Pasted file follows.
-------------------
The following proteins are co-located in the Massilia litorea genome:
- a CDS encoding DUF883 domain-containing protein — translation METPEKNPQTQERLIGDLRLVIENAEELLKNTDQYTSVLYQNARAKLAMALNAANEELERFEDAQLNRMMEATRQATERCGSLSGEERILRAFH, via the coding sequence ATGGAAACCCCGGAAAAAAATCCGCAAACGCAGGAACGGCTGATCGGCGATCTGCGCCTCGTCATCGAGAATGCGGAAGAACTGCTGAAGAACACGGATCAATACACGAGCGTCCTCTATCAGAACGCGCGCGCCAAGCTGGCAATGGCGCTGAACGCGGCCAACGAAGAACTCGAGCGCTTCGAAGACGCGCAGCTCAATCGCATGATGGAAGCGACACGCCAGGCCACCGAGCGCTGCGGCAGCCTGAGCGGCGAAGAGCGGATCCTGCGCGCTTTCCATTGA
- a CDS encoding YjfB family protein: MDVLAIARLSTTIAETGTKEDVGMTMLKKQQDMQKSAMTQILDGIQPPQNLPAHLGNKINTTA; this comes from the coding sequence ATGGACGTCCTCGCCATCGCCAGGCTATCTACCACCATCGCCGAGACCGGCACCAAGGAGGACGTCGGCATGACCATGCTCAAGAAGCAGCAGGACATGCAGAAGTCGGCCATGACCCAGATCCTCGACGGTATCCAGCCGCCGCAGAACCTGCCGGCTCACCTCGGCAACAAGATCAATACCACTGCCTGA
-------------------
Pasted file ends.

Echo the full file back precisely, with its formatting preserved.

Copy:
The following proteins are co-located in the Massilia litorea genome:
- a CDS encoding DUF883 domain-containing protein — translation METPEKNPQTQERLIGDLRLVIENAEELLKNTDQYTSVLYQNARAKLAMALNAANEELERFEDAQLNRMMEATRQATERCGSLSGEERILRAFH, via the coding sequence ATGGAAACCCCGGAAAAAAATCCGCAAACGCAGGAACGGCTGATCGGCGATCTGCGCCTCGTCATCGAGAATGCGGAAGAACTGCTGAAGAACACGGATCAATACACGAGCGTCCTCTATCAGAACGCGCGCGCCAAGCTGGCAATGGCGCTGAACGCGGCCAACGAAGAACTCGAGCGCTTCGAAGACGCGCAGCTCAATCGCATGATGGAAGCGACACGCCAGGCCACCGAGCGCTGCGGCAGCCTGAGCGGCGAAGAGCGGATCCTGCGCGCTTTCCATTGA
- a CDS encoding YjfB family protein: MDVLAIARLSTTIAETGTKEDVGMTMLKKQQDMQKSAMTQILDGIQPPQNLPAHLGNKINTTA; this comes from the coding sequence ATGGACGTCCTCGCCATCGCCAGGCTATCTACCACCATCGCCGAGACCGGCACCAAGGAGGACGTCGGCATGACCATGCTCAAGAAGCAGCAGGACATGCAGAAGTCGGCCATGACCCAGATCCTCGACGGTATCCAGCCGCCGCAGAACCTGCCGGCTCACCTCGGCAACAAGATCAATACCACTGCCTGA